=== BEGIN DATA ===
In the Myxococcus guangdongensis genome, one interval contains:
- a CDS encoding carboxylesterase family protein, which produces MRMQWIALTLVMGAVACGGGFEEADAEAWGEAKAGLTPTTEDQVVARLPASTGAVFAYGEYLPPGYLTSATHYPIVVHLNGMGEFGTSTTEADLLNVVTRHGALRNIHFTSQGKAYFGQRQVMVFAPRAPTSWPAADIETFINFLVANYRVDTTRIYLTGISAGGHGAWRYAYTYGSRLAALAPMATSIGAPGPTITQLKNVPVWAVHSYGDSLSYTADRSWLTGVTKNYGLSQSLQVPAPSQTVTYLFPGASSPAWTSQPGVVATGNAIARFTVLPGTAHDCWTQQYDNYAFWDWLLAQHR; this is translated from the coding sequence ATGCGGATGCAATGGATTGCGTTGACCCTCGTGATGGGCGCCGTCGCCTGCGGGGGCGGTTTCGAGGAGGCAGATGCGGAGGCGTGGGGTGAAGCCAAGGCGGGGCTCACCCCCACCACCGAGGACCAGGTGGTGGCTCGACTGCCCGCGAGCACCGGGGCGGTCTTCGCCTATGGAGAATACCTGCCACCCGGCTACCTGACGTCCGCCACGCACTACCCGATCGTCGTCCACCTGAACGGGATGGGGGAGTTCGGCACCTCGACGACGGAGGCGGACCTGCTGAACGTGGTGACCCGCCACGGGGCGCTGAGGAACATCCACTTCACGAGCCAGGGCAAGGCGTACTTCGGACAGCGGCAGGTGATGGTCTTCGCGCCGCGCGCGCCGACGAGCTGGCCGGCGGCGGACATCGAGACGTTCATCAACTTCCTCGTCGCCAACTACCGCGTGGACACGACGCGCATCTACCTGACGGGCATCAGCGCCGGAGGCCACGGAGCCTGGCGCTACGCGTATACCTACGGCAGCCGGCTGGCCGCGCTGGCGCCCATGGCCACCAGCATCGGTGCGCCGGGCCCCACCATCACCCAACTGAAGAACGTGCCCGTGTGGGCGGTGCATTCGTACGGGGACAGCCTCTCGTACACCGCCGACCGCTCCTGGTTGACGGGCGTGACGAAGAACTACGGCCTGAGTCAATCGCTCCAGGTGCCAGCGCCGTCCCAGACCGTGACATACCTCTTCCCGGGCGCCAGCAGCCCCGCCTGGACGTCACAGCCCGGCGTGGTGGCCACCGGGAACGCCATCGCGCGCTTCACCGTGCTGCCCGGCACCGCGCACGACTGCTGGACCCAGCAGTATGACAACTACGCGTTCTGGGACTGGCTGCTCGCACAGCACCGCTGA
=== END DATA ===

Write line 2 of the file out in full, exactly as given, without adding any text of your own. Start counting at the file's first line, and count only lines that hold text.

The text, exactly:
- a CDS encoding carboxylesterase family protein, which produces MRMQWIALTLVMGAVACGGGFEEADAEAWGEAKAGLTPTTEDQVVARLPASTGAVFAYGEYLPPGYLTSATHYPIVVHLNGMGEFGTSTTEADLLNVVTRHGALRNIHFTSQGKAYFGQRQVMVFAPRAPTSWPAADIETFINFLVANYRVDTTRIYLTGISAGGHGAWRYAYTYGSRLAALAPMATSIGAPGPTITQLKNVPVWAVHSYGDSLSYTADRSWLTGVTKNYGLSQSLQVPAPSQTVTYLFPGASSPAWTSQPGVVATGNAIARFTVLPGTAHDCWTQQYDNYAFWDWLLAQHR; this is translated from the coding sequence ATGCGGATGCAATGGATTGCGTTGACCCTCGTGATGGGCGCCGTCGCCTGCGGGGGCGGTTTCGAGGAGGCAGATGCGGAGGCGTGGGGTGAAGCCAAGGCGGGGCTCACCCCCACCACCGAGGACCAGGTGGTGGCTCGACTGCCCGCGAGCACCGGGGCGGTCTTCGCCTATGGAGAATACCTGCCACCCGGCTACCTGACGTCCGCCACGCACTACCCGATCGTCGTCCACCTGAACGGGATGGGGGAGTTCGGCACCTCGACGACGGAGGCGGACCTGCTGAACGTGGTGACCCGCCACGGGGCGCTGAGGAACATCCACTTCACGAGCCAGGGCAAGGCGTACTTCGGACAGCGGCAGGTGATGGTCTTCGCGCCGCGCGCGCCGACGAGCTGGCCGGCGGCGGACATCGAGACGTTCATCAACTTCCTCGTCGCCAACTACCGCGTGGACACGACGCGCATCTACCTGACGGGCATCAGCGCCGGAGGCCACGGAGCCTGGCGCTACGCGTATACCTACGGCAGCCGGCTGGCCGCGCTGGCGCCCATGGCCACCAGCATCGGTGCGCCGGGCCCCACCATCACCCAACTGAAGAACGTGCCCGTGTGGGCGGTGCATTCGTACGGGGACAGCCTCTCGTACACCGCCGACCGCTCCTGGTTGACGGGCGTGACGAAGAACTACGGCCTGAGTCAATCGCTCCAGGTGCCAGCGCCGTCCCAGACCGTGACATACCTCTTCCCGGGCGCCAGCAGCCCCGCCTGGACGTCACAGCCCGGCGTGGTGGCCACCGGGAACGCCATCGCGCGCTTCACCGTGCTGCCCGGCACCGCGCACGACTGCTGGACCCAGCAGTATGACAACTACGCGTTCTGGGACTGGCTGCTCGCACAGCACCGCTGA